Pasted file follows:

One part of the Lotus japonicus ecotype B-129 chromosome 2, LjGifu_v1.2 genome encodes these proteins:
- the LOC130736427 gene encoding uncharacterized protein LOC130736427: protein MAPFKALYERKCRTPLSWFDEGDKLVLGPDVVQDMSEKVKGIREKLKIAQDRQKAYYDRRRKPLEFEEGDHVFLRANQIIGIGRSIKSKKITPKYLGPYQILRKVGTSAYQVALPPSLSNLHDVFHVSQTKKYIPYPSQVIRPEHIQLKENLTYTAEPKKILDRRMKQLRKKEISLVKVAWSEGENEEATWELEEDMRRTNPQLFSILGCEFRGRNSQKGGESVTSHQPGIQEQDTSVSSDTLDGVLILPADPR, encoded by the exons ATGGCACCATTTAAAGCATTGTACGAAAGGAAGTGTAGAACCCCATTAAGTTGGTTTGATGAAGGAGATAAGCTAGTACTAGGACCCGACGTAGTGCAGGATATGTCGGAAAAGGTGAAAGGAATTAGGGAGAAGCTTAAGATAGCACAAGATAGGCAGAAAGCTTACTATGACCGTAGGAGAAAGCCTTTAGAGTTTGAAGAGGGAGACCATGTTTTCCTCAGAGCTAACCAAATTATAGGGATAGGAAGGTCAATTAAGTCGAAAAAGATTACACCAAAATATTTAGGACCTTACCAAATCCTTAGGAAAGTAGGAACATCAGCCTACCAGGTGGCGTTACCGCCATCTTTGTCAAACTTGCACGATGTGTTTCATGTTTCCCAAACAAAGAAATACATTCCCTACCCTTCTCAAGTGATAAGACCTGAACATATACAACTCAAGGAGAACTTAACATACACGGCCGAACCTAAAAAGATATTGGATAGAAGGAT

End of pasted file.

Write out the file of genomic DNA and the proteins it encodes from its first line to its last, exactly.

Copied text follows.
One part of the Lotus japonicus ecotype B-129 chromosome 2, LjGifu_v1.2 genome encodes these proteins:
- the LOC130736427 gene encoding uncharacterized protein LOC130736427: protein MAPFKALYERKCRTPLSWFDEGDKLVLGPDVVQDMSEKVKGIREKLKIAQDRQKAYYDRRRKPLEFEEGDHVFLRANQIIGIGRSIKSKKITPKYLGPYQILRKVGTSAYQVALPPSLSNLHDVFHVSQTKKYIPYPSQVIRPEHIQLKENLTYTAEPKKILDRRMKQLRKKEISLVKVAWSEGENEEATWELEEDMRRTNPQLFSILGCEFRGRNSQKGGESVTSHQPGIQEQDTSVSSDTLDGVLILPADPR, encoded by the exons ATGGCACCATTTAAAGCATTGTACGAAAGGAAGTGTAGAACCCCATTAAGTTGGTTTGATGAAGGAGATAAGCTAGTACTAGGACCCGACGTAGTGCAGGATATGTCGGAAAAGGTGAAAGGAATTAGGGAGAAGCTTAAGATAGCACAAGATAGGCAGAAAGCTTACTATGACCGTAGGAGAAAGCCTTTAGAGTTTGAAGAGGGAGACCATGTTTTCCTCAGAGCTAACCAAATTATAGGGATAGGAAGGTCAATTAAGTCGAAAAAGATTACACCAAAATATTTAGGACCTTACCAAATCCTTAGGAAAGTAGGAACATCAGCCTACCAGGTGGCGTTACCGCCATCTTTGTCAAACTTGCACGATGTGTTTCATGTTTCCCAAACAAAGAAATACATTCCCTACCCTTCTCAAGTGATAAGACCTGAACATATACAACTCAAGGAGAACTTAACATACACGGCCGAACCTAAAAAGATATTGGATAGAAGGAT